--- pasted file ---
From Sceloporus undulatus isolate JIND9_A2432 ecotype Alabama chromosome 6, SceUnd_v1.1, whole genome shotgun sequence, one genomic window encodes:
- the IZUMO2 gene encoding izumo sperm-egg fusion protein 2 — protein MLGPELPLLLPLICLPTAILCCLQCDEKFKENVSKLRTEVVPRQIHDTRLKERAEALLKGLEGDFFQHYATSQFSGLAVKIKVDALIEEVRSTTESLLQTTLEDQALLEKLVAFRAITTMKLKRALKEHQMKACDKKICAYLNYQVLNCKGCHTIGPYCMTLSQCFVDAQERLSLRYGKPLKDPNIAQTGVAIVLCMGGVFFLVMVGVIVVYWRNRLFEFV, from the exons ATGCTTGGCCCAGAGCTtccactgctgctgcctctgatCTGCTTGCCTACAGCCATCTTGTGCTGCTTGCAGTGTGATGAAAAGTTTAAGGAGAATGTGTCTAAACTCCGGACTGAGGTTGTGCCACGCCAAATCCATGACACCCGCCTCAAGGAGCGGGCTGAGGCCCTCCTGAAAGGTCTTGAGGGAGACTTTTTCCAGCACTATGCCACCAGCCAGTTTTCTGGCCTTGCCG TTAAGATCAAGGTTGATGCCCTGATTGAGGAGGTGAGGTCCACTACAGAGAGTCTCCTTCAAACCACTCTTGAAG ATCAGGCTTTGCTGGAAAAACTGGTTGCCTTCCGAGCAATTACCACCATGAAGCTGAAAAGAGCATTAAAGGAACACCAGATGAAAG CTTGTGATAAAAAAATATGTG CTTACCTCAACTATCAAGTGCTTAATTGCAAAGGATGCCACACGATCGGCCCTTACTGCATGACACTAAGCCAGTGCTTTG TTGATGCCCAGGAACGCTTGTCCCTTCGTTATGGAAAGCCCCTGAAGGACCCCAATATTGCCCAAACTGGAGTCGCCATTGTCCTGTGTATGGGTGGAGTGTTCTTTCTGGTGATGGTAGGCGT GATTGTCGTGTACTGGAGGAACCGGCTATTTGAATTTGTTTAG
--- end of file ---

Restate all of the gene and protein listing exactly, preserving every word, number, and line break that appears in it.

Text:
From Sceloporus undulatus isolate JIND9_A2432 ecotype Alabama chromosome 6, SceUnd_v1.1, whole genome shotgun sequence, one genomic window encodes:
- the IZUMO2 gene encoding izumo sperm-egg fusion protein 2 — protein MLGPELPLLLPLICLPTAILCCLQCDEKFKENVSKLRTEVVPRQIHDTRLKERAEALLKGLEGDFFQHYATSQFSGLAVKIKVDALIEEVRSTTESLLQTTLEDQALLEKLVAFRAITTMKLKRALKEHQMKACDKKICAYLNYQVLNCKGCHTIGPYCMTLSQCFVDAQERLSLRYGKPLKDPNIAQTGVAIVLCMGGVFFLVMVGVIVVYWRNRLFEFV, from the exons ATGCTTGGCCCAGAGCTtccactgctgctgcctctgatCTGCTTGCCTACAGCCATCTTGTGCTGCTTGCAGTGTGATGAAAAGTTTAAGGAGAATGTGTCTAAACTCCGGACTGAGGTTGTGCCACGCCAAATCCATGACACCCGCCTCAAGGAGCGGGCTGAGGCCCTCCTGAAAGGTCTTGAGGGAGACTTTTTCCAGCACTATGCCACCAGCCAGTTTTCTGGCCTTGCCG TTAAGATCAAGGTTGATGCCCTGATTGAGGAGGTGAGGTCCACTACAGAGAGTCTCCTTCAAACCACTCTTGAAG ATCAGGCTTTGCTGGAAAAACTGGTTGCCTTCCGAGCAATTACCACCATGAAGCTGAAAAGAGCATTAAAGGAACACCAGATGAAAG CTTGTGATAAAAAAATATGTG CTTACCTCAACTATCAAGTGCTTAATTGCAAAGGATGCCACACGATCGGCCCTTACTGCATGACACTAAGCCAGTGCTTTG TTGATGCCCAGGAACGCTTGTCCCTTCGTTATGGAAAGCCCCTGAAGGACCCCAATATTGCCCAAACTGGAGTCGCCATTGTCCTGTGTATGGGTGGAGTGTTCTTTCTGGTGATGGTAGGCGT GATTGTCGTGTACTGGAGGAACCGGCTATTTGAATTTGTTTAG